Spotlighted Routines

Five years ago I walked away from a decades-long controlling, manipulative relationship. Each day holds new opportunities to discover and combat residual effects of that dysfunctional control. Slowly, I am analyzing and evaluating my thinking processes and choices, intentionally taking back true control of my own life.

One of my first independent choices (after the major one of “No more!”) was to go back to school to get a degree. This one decision enabled me to find a path toward orchestrating and controlling my own life. I worked hard and often spent way more time on projects with less spectacular results than my talented classmates. but I succeeded. (Take that, self-doubt!) I graduated with a 3.62 GPA. (I’m not listening to you, negative voices from my dysfunctional past!)

Just when you’d think I could cruise down this new Life Path of mine, I run smack dab into yet another road block. There is a part of me that craves being told what to do next. That dysfunctional thinking still needs reshaping. I need to own my own choices, not just do what comes naturally, or is the thing expected of me. If I do the expected thing, it needs to be because I chose to do it, because I want to do it, because I have specific reasons for doing it. Those last few semesters, I chose to jump through the hoops of the required course of study (even though I chafed at some of it) and get that degree. I finished well. Now it’s time to create my own hoops and expectations.

In this new life of of choices, I’m trying to start a business (SaRoseDesign) as I also create art and rediscover storytelling. I’m being pulled in many different directions. At the same time, my intense self-doubt melds with my natural procrastination to cause a disconnect in both my thinking and my productivity. I get stuck doing things that are the equivalent of a hamster wheel. Like journaling, but always saying the same things, never making any connections to the themes I journal. Or writing blog posts that never get posted. Or making business plans that never get enacted.

To break this trend of procrastination-fueled self-sabotage, I decided I needed some easily accomplished goals for each day that would build a foundation of success, which in turn would bolster my self-confidence and start me on the path toward my dreams . . . Or at least to the map that would help me choose which dream(s) to pursue.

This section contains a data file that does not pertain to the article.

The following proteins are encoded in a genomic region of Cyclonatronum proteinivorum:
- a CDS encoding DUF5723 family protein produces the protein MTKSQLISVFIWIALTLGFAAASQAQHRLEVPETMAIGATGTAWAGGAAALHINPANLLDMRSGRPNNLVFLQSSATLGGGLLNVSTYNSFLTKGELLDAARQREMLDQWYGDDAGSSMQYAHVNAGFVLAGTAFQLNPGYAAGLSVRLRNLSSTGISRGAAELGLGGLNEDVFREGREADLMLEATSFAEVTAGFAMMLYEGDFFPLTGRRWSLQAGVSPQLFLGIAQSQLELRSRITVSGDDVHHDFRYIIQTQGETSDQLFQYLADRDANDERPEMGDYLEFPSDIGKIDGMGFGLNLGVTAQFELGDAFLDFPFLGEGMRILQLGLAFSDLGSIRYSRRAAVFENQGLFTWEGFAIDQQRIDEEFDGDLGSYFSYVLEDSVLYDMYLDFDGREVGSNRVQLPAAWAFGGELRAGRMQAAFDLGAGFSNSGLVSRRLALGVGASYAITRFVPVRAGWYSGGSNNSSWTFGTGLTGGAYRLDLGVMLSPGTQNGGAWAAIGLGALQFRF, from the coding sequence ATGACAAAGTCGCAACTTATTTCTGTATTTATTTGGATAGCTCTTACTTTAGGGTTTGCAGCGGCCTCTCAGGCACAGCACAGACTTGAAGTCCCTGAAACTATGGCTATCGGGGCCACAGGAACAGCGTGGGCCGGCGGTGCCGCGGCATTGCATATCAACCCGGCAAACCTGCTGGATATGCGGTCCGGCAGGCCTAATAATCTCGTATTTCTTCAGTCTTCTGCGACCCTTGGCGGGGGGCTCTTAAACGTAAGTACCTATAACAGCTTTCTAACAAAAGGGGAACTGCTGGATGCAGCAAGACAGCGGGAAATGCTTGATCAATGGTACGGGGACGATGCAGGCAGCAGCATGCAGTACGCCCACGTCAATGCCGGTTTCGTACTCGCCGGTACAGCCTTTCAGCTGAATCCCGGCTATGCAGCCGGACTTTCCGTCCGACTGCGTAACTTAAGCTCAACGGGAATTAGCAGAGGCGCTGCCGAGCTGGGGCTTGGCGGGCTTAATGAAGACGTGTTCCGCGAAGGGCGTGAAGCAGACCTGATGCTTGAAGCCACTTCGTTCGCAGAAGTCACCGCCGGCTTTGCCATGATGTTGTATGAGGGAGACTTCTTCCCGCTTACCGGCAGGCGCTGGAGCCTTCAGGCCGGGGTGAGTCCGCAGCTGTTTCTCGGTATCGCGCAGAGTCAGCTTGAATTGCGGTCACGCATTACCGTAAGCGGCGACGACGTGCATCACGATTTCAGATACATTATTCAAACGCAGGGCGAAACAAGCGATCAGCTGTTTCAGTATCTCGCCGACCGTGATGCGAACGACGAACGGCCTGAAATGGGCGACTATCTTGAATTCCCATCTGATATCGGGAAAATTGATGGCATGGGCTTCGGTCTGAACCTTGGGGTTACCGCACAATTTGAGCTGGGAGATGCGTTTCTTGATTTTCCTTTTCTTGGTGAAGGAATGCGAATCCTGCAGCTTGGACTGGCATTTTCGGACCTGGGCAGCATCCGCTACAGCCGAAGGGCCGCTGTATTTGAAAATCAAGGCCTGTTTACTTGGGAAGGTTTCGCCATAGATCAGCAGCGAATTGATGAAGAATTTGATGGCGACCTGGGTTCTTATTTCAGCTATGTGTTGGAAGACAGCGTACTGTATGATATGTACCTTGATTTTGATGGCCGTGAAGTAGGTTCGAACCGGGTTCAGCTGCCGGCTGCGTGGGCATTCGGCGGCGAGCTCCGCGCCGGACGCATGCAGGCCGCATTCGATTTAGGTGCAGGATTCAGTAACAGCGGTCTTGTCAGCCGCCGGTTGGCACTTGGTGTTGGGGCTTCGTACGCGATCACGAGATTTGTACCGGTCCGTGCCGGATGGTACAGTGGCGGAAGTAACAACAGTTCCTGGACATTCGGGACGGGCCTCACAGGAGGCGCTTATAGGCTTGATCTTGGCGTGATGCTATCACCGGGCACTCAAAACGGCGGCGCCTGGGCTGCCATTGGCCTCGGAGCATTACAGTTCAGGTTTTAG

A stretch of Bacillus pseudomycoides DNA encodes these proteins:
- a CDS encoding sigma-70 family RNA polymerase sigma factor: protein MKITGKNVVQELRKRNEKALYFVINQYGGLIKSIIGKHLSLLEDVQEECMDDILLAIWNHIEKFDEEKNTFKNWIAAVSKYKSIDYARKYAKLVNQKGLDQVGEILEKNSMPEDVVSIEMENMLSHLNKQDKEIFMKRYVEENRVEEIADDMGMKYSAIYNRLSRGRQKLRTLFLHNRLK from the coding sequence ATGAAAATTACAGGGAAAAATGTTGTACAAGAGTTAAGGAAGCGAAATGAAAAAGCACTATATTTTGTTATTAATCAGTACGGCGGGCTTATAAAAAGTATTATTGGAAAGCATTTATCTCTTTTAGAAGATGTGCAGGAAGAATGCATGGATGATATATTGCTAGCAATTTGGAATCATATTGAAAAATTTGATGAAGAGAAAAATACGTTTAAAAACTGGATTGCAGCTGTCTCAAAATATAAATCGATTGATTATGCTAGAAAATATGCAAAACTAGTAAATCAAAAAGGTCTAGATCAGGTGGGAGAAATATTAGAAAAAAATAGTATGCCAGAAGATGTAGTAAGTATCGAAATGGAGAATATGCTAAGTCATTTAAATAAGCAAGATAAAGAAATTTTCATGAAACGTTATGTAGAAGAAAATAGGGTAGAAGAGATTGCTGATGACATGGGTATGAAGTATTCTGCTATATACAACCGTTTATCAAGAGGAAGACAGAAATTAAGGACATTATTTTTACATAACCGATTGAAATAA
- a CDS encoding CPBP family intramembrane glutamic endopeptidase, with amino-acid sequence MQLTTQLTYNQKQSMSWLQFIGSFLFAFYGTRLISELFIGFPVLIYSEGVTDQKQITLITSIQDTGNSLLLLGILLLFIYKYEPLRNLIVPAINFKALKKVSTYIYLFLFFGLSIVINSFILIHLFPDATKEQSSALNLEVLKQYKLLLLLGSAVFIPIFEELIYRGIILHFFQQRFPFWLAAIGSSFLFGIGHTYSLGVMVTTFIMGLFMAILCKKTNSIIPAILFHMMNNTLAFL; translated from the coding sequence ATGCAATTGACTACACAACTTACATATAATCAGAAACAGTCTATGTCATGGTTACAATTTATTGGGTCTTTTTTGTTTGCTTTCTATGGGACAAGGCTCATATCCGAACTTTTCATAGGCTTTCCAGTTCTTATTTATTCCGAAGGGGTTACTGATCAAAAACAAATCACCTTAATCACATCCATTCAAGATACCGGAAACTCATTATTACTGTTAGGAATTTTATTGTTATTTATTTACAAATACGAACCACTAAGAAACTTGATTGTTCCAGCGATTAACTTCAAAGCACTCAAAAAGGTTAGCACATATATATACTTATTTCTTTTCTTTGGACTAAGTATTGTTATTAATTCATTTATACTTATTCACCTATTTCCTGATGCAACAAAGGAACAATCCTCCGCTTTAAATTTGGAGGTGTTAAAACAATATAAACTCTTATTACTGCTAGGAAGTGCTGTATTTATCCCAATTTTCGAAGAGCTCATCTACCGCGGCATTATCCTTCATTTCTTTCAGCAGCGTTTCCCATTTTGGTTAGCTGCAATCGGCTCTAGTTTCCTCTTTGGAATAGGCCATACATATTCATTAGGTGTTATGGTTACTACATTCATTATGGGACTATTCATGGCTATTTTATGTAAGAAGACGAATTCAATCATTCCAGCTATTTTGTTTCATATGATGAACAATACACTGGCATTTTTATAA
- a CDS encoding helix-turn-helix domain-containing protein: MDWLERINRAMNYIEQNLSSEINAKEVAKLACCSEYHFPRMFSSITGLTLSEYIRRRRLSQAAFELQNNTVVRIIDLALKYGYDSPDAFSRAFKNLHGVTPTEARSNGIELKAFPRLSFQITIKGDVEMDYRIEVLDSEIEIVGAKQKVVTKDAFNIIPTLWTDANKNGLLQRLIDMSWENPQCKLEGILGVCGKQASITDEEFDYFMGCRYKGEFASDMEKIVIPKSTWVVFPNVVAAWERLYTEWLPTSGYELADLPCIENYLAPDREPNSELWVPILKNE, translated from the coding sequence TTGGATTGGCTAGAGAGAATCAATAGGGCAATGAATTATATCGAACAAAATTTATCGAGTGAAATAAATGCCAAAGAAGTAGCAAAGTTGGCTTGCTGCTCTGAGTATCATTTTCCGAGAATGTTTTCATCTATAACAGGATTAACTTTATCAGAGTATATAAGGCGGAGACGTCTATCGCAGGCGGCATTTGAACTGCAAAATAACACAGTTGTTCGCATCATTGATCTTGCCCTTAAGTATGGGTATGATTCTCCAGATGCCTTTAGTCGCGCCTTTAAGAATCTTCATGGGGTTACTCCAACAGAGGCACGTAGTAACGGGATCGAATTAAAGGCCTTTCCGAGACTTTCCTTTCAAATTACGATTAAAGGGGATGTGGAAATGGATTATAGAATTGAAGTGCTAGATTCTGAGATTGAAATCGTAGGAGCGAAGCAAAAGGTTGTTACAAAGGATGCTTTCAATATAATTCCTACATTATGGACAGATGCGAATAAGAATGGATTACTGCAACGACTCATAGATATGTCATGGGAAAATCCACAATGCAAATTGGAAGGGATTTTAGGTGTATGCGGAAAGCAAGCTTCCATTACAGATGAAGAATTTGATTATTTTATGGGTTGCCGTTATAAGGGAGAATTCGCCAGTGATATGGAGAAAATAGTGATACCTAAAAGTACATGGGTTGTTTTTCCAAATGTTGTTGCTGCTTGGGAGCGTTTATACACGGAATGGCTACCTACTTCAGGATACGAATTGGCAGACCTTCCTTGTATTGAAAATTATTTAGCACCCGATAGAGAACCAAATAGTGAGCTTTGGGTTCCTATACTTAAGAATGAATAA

I chose two routines:

  1. making my bed each day (here’s an article similar to the one I read that inspired me to chose this habit); and
  2. writing 500 words in my journal. To keep from writing the same things over and over again, I set guidelines for choosing a different daily prompt. The journaling could serve two purposes, create a daily writing habit and maybe make progress on at least one of my project ideas.

I started on May 5. I have missed three days in three months. Success! It might be safe to declare that routine established. Out of that success, new paths are opening up. My imagination is tentatively coming back to life. Ideas are burgeoning and blossoming. My enthusiasm and motivation is overpowering that procrastination inertia. (Notice, two blog posts in as many weeks, both here and on my personal site.)

And that’s the next routine. Posting to Routines for Writers and Stephanie’s Musings. My goal: post a new blog post at least weekly on each blog. See you next week (or sooner!)

Arise and Dream!

This blog has been silent a long time. It’s about to wake up.

I (Stephanie) disappeared (as opposed to Kitty and Shonna who just relocated) and stayed away much longer than I’d planned. I ran into my scaredy-hole, created a tunnel network down there and am having a hard time finding my way out. Reigniting this blog is just one way I’m re-entering the online world. (If you are interested in my personal journey, you’ll probably get more information faster by visiting Stephanie’s Musings.)

Briefly, my husband and I separated and divorced five years ago. I was buried in the pieces of my broken life and dreams. In the process of picking up those pieces, I decided to return to college. The past four years have been an intense, overwhelming, healing, stretching, challenging, I’m-not-going-to-make-it adventure (torture?). I finally graduated in December (2015) with a a BS in Graphic Design, and a Communications minor.